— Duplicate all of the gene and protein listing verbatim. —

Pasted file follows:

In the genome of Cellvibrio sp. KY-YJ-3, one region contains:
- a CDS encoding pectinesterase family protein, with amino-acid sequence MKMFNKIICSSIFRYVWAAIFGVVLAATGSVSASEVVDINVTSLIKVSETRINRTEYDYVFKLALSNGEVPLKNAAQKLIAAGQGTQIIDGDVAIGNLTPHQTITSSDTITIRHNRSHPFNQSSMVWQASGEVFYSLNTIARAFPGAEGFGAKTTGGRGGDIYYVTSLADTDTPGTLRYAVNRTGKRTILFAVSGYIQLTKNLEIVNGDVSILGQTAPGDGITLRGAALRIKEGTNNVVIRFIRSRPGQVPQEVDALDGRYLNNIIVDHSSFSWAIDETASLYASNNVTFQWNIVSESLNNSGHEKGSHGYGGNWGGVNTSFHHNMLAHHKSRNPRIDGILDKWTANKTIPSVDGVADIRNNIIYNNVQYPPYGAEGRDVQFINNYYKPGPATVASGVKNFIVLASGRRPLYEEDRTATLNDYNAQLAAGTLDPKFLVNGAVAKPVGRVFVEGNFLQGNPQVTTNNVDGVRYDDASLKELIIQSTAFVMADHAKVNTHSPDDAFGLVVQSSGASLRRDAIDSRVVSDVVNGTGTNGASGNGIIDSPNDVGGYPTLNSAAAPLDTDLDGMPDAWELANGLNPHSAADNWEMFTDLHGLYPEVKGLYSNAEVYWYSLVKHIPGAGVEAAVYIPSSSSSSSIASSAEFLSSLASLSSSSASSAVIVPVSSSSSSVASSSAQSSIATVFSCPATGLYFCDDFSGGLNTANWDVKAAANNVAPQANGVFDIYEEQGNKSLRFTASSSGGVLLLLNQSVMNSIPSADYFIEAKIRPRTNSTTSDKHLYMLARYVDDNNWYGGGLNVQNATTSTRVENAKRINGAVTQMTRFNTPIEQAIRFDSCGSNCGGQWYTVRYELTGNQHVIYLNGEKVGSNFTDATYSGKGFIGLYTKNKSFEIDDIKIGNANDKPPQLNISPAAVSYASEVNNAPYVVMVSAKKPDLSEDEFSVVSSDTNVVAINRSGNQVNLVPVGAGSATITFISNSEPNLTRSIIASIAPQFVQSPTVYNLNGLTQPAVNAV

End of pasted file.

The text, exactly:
In the genome of Cellvibrio sp. KY-YJ-3, one region contains:
- a CDS encoding pectinesterase family protein, with amino-acid sequence MKMFNKIICSSIFRYVWAAIFGVVLAATGSVSASEVVDINVTSLIKVSETRINRTEYDYVFKLALSNGEVPLKNAAQKLIAAGQGTQIIDGDVAIGNLTPHQTITSSDTITIRHNRSHPFNQSSMVWQASGEVFYSLNTIARAFPGAEGFGAKTTGGRGGDIYYVTSLADTDTPGTLRYAVNRTGKRTILFAVSGYIQLTKNLEIVNGDVSILGQTAPGDGITLRGAALRIKEGTNNVVIRFIRSRPGQVPQEVDALDGRYLNNIIVDHSSFSWAIDETASLYASNNVTFQWNIVSESLNNSGHEKGSHGYGGNWGGVNTSFHHNMLAHHKSRNPRIDGILDKWTANKTIPSVDGVADIRNNIIYNNVQYPPYGAEGRDVQFINNYYKPGPATVASGVKNFIVLASGRRPLYEEDRTATLNDYNAQLAAGTLDPKFLVNGAVAKPVGRVFVEGNFLQGNPQVTTNNVDGVRYDDASLKELIIQSTAFVMADHAKVNTHSPDDAFGLVVQSSGASLRRDAIDSRVVSDVVNGTGTNGASGNGIIDSPNDVGGYPTLNSAAAPLDTDLDGMPDAWELANGLNPHSAADNWEMFTDLHGLYPEVKGLYSNAEVYWYSLVKHIPGAGVEAAVYIPSSSSSSSIASSAEFLSSLASLSSSSASSAVIVPVSSSSSSVASSSAQSSIATVFSCPATGLYFCDDFSGGLNTANWDVKAAANNVAPQANGVFDIYEEQGNKSLRFTASSSGGVLLLLNQSVMNSIPSADYFIEAKIRPRTNSTTSDKHLYMLARYVDDNNWYGGGLNVQNATTSTRVENAKRINGAVTQMTRFNTPIEQAIRFDSCGSNCGGQWYTVRYELTGNQHVIYLNGEKVGSNFTDATYSGKGFIGLYTKNKSFEIDDIKIGNANDKPPQLNISPAAVSYASEVNNAPYVVMVSAKKPDLSEDEFSVVSSDTNVVAINRSGNQVNLVPVGAGSATITFISNSEPNLTRSIIASIAPQFVQSPTVYNLNGLTQPAVNAV